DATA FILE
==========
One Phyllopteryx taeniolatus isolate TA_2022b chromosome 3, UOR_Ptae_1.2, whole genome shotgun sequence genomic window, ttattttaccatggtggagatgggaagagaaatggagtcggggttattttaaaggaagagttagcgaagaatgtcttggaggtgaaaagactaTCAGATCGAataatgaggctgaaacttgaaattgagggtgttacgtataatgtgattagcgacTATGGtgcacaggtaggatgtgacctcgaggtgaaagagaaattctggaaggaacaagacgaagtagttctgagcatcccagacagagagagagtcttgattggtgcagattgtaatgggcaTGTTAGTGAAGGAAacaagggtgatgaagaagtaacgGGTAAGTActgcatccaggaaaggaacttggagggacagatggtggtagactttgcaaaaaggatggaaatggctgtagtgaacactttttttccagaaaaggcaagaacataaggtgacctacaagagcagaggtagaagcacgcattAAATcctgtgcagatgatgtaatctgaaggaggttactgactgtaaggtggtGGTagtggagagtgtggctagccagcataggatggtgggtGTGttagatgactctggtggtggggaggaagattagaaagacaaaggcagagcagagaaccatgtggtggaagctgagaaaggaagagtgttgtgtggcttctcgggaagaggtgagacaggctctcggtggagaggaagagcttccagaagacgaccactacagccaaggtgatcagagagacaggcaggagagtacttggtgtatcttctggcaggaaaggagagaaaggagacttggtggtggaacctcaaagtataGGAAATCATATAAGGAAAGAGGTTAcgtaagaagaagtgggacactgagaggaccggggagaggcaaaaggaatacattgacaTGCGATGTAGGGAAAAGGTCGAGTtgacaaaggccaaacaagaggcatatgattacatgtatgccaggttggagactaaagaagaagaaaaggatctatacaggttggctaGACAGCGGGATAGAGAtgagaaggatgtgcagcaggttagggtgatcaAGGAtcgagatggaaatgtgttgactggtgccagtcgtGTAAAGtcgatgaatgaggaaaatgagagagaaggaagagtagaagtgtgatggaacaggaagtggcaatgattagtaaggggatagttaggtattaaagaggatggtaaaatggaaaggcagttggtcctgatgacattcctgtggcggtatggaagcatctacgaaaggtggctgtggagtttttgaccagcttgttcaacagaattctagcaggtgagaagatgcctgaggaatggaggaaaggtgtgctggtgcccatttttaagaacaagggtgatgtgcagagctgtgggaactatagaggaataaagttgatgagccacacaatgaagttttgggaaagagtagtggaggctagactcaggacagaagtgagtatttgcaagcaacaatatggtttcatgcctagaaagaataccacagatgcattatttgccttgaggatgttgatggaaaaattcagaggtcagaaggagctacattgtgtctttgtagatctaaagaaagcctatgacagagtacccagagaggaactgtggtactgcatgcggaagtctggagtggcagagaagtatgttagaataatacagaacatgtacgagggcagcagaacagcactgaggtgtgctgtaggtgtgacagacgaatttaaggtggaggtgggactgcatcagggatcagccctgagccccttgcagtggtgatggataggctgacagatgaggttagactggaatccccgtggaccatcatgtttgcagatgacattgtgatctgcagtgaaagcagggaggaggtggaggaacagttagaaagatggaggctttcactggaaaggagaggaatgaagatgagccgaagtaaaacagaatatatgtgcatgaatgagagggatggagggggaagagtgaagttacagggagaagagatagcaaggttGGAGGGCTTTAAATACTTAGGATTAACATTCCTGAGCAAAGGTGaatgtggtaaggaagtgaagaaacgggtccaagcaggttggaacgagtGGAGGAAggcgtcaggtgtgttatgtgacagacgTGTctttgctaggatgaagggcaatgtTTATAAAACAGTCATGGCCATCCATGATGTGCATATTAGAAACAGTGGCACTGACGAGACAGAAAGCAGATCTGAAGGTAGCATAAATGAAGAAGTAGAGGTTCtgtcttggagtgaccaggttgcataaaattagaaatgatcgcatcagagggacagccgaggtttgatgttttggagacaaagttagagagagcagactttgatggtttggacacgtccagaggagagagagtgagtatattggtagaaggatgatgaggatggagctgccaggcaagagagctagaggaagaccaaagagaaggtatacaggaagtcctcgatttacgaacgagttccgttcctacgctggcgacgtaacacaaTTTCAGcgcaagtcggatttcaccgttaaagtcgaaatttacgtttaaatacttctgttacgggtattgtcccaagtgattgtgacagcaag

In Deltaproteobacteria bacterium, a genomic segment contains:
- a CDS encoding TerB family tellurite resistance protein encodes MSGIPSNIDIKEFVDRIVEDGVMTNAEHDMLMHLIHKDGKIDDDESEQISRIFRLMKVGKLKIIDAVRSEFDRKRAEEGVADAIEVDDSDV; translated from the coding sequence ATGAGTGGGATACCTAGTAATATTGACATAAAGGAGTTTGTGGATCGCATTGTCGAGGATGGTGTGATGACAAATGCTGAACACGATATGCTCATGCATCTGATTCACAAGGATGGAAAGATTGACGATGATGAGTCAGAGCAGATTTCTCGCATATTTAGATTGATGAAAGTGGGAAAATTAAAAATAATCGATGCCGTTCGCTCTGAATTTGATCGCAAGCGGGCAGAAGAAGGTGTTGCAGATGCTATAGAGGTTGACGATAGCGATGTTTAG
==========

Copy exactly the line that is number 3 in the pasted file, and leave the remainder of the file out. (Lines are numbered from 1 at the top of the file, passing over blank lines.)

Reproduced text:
- a CDS encoding TerB family tellurite resistance protein encodes MSGIPSNIDIKEFVDRIVEDGVMTNAEHDMLMHLIHKDGKIDDDESEQISRIFRLMKVGKLKIIDAVRSEFDRKRAEEGVADAIEVDDSDV; translated from the coding sequence ATGAGTGGGATACCTAGTAATATTGACATAAAGGAGTTTGTGGATCGCATTGTCGAGGATGGTGTGATGACAAATGCTGAACACGATATGCTCATGCATCTGATTCACAAGGATGGAAAGATTGACGATGATGAGTCAGAGCAGATTTCTCGCATATTTAGATTGATGAAAGTGGGAAAATTAAAAATAATCGATGCCGTTCGCTCTGAATTTGATCGCAAGCGGGCAGAAGAAGGTGTTGCAGATGCTATAGAGGTTGACGATAGCGATGTTTAG